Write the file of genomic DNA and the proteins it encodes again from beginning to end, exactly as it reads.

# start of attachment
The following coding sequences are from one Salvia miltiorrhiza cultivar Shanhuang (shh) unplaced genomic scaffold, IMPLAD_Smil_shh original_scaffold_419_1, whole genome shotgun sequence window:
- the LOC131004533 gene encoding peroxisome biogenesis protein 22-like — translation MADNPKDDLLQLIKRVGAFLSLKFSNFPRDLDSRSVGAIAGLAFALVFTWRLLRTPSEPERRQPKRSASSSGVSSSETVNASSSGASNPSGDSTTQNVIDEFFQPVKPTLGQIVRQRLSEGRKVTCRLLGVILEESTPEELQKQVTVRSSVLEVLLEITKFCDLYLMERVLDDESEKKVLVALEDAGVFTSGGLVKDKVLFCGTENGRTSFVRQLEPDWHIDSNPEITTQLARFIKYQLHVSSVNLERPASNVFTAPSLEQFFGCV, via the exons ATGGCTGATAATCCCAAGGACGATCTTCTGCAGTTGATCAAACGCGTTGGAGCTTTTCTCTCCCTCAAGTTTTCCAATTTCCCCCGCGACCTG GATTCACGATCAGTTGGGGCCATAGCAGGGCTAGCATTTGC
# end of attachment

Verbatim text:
The following coding sequences are from one Salvia miltiorrhiza cultivar Shanhuang (shh) unplaced genomic scaffold, IMPLAD_Smil_shh original_scaffold_419_1, whole genome shotgun sequence window:
- the LOC131004533 gene encoding peroxisome biogenesis protein 22-like — translation MADNPKDDLLQLIKRVGAFLSLKFSNFPRDLDSRSVGAIAGLAFALVFTWRLLRTPSEPERRQPKRSASSSGVSSSETVNASSSGASNPSGDSTTQNVIDEFFQPVKPTLGQIVRQRLSEGRKVTCRLLGVILEESTPEELQKQVTVRSSVLEVLLEITKFCDLYLMERVLDDESEKKVLVALEDAGVFTSGGLVKDKVLFCGTENGRTSFVRQLEPDWHIDSNPEITTQLARFIKYQLHVSSVNLERPASNVFTAPSLEQFFGCV, via the exons ATGGCTGATAATCCCAAGGACGATCTTCTGCAGTTGATCAAACGCGTTGGAGCTTTTCTCTCCCTCAAGTTTTCCAATTTCCCCCGCGACCTG GATTCACGATCAGTTGGGGCCATAGCAGGGCTAGCATTTGC